27. Spews: EGESTS. Thought of ERUPTS.

28. Bench press target, briefly: PEC

29. Côte d'Azur view: MER. French for "sea". Nice is at Côte d'Azur (the French Riviera). We also have "water" EAU (52A. __ Claire, Wisconsin).

30. Scratch or dent: MAR

31. Ed.'s pile: MSS (Manuscripts). Used to stump me.

32. Rural skyline cylinder: SILO. For forage.

34. Rock collection specimens: AGATES. Raw agates do not look pretty at all.

42. Cloverleaf element: ON-RAMP. Highway interchange "Cloverleaf".

43. Follower of once?: UPON. "Once upon a time ...".

45. Some TVs: GES

48. Scrap for Spot: ORT. Spot is a common dog name. Alliteration.

49. Anaheim team, on scoreboards: LAA. Silly name: the Los Angeles Angels of Anaheim.

53. Pair of blows: ONE-TWO. No idea. Boxing term?

59. Govt. auditing gp.: GAO (General Accounting Office)

60. Fruit soda brand: FANTA. No Coca-Cola brand in our house. Loyal Pepsi consumers.

66. "I Kissed __": Katy Perry hit: A GIRL. Not familiar with the song or the singer.

67. Diggs of "Private Practice": TAYE. Loved him in "How Stella Got Her Groove Back".

68. Golfer Isao: AOKI. Just remember the AO combination in both his give name and surname.

69. Kidney-related: RENAL

71. Joan at Woodstock: BAEZ. Nicely intersects BIZ (65D. Show __).


1. Choice of "Choosy moms," in ads: JIF. "Choosy moms choose Jif"

3. Not agin: FER. "For". "Agin" = Against.

4. Werewolf's weapons: FANGS

7. Griffin and others: MERVS. Merv Griffin created "Jeopardy".

8. Cleaning product prefix: SANI. Got it from Across.

9. "Riders of the Purple Sage" author: ZANE GREY. Have faintly heard of the book. Full author name is always desirable.

10. "Maid of Athens, __ part": Byron: ERE WE. "Ere" = "Before". I guessed.

11. Discrimination fought by suffragists: SEXISM

12. Talks trash to: TAUNTS

13. Size up: ASSESS. Typical grid (right/bottom) edge word, with all the four Ss.

18. Polite country affirmative: YES' M

22. Not o'er: NEATH. Poetically.

23. Modern rental car feature, briefly: GPS

24. Hold back: REIN

25. Scopes Trial gp.: ACLU (American Civil Liberties Union). Was unaware of the Scopes Trial.

26. Turkish mount: ARARAT. The landing mount of Noah's Ark.

30. Christie heroine: MARPLE. Miss Marple.

33. Plata counterpart: ORO. Spanish for "gold". Plata = "silver". "Oro y Plata" (gold and silver) is Montana's motto.

35. Place where sweaters get fit?: GYM. "Sweat-ers" = Ones who sweat. Hot clue!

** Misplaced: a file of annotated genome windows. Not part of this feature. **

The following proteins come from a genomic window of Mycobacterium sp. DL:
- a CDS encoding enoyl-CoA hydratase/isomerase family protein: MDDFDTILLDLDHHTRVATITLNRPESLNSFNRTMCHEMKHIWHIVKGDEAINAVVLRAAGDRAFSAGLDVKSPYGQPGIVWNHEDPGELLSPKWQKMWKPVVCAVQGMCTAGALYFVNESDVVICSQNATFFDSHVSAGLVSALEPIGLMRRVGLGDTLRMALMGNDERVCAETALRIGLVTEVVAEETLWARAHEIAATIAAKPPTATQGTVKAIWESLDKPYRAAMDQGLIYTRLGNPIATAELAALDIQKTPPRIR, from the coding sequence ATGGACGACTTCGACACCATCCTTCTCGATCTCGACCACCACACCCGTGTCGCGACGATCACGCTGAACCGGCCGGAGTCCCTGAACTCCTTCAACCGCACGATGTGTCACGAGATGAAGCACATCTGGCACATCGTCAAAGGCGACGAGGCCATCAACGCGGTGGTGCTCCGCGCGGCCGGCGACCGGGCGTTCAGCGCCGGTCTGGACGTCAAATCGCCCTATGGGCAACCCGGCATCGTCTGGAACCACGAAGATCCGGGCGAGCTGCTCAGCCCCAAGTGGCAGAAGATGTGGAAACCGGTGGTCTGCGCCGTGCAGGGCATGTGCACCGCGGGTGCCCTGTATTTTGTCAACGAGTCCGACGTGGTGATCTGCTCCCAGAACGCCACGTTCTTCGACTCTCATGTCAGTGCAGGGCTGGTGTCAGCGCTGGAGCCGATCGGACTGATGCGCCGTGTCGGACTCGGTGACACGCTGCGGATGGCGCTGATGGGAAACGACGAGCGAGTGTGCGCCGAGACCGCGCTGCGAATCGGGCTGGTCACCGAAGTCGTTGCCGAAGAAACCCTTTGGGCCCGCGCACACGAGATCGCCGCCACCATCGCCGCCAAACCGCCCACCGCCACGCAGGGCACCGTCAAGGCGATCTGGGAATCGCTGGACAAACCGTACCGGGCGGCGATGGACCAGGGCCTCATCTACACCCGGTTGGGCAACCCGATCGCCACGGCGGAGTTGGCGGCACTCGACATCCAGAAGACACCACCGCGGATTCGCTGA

36. The Mustangs of coll. football: SMU (Southern Methodist University). The answer emerged itself.

38. Winter wonderland creator: SNOW FALL. Lovely Heidi Klum "Wonderland".

39. Shortstop's boot: ERROR. "Boot" is misplay of the ground ball.

40. Foil alternative: EPEE. Was picturing the wrap "foil", not "fencing weapon".

41. Fly high: SOAR

44. Worn-down pencil: NUB

45. Was successful: GOT FAR. And SEEN IN (47D. Shown to a seat). Tricky little multi-words, esp with the tense.

46. Bring to a boil?: ENRAGE. With the question mark, I still thought of liquid boil. Dummy!

50. Pleads in court: ARGUES

51. Simple poetry pattern: ABAB

54. Aquarium denizen: TETRA. Maybe Dennis has this species in his fish tank.

55. "__ it coming": "Serves him right": HE HAD. Again, obtained the answer with Across help.

56. Eng. lesson: VOCAB (Vocabulary).

58. "¿Cómo ____ usted?": ESTA. How do you reply then?

62. Bakery product: RYE

63. Mauna __: LOA. Hawaiian for "long".

64. Strummed strings: UKE. The Hawaiian strings. Nice parallel with LOA.

Here is a picture of our Jazzbumpa in full orchestra uniform. It's taken in Dec 2009 before their Sebelius concert.

Note to newcomers: I have a permanent Blog Photos link on the blog sidebar. If you want to join us there, do email me ( your picture.

Answer grid.


Sep 3, 2009

Interview with Daniel A. Finan

It's been a long time since we last had Dan Finan's puzzle. I really liked his "IT'S NOT YOU. IT'S ME" puzzle (April 17, 2009). Dan changed every ME in the theme entry into U. He later told me that he's a big "Seinfeld" fan, and he thought it would be fun to play with the breakup phrase.